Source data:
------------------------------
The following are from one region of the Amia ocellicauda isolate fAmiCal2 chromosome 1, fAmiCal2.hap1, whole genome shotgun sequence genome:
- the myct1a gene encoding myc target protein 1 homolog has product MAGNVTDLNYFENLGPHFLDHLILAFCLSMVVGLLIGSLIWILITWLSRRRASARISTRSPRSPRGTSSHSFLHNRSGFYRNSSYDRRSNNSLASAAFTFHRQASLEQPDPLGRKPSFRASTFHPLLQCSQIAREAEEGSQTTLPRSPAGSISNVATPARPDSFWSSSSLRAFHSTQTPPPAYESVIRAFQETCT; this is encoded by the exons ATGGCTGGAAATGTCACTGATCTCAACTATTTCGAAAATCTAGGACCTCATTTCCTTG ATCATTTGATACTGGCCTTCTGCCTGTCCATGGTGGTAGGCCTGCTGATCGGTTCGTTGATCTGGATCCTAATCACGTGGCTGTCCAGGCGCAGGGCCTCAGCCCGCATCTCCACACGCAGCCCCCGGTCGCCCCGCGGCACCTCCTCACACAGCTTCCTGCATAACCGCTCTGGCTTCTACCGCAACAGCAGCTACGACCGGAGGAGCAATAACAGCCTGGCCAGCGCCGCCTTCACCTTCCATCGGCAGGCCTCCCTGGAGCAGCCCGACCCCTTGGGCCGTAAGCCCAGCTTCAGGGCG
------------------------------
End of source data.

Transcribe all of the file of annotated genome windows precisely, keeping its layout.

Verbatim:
The following are from one region of the Amia ocellicauda isolate fAmiCal2 chromosome 1, fAmiCal2.hap1, whole genome shotgun sequence genome:
- the myct1a gene encoding myc target protein 1 homolog has product MAGNVTDLNYFENLGPHFLDHLILAFCLSMVVGLLIGSLIWILITWLSRRRASARISTRSPRSPRGTSSHSFLHNRSGFYRNSSYDRRSNNSLASAAFTFHRQASLEQPDPLGRKPSFRASTFHPLLQCSQIAREAEEGSQTTLPRSPAGSISNVATPARPDSFWSSSSLRAFHSTQTPPPAYESVIRAFQETCT; this is encoded by the exons ATGGCTGGAAATGTCACTGATCTCAACTATTTCGAAAATCTAGGACCTCATTTCCTTG ATCATTTGATACTGGCCTTCTGCCTGTCCATGGTGGTAGGCCTGCTGATCGGTTCGTTGATCTGGATCCTAATCACGTGGCTGTCCAGGCGCAGGGCCTCAGCCCGCATCTCCACACGCAGCCCCCGGTCGCCCCGCGGCACCTCCTCACACAGCTTCCTGCATAACCGCTCTGGCTTCTACCGCAACAGCAGCTACGACCGGAGGAGCAATAACAGCCTGGCCAGCGCCGCCTTCACCTTCCATCGGCAGGCCTCCCTGGAGCAGCCCGACCCCTTGGGCCGTAAGCCCAGCTTCAGGGCG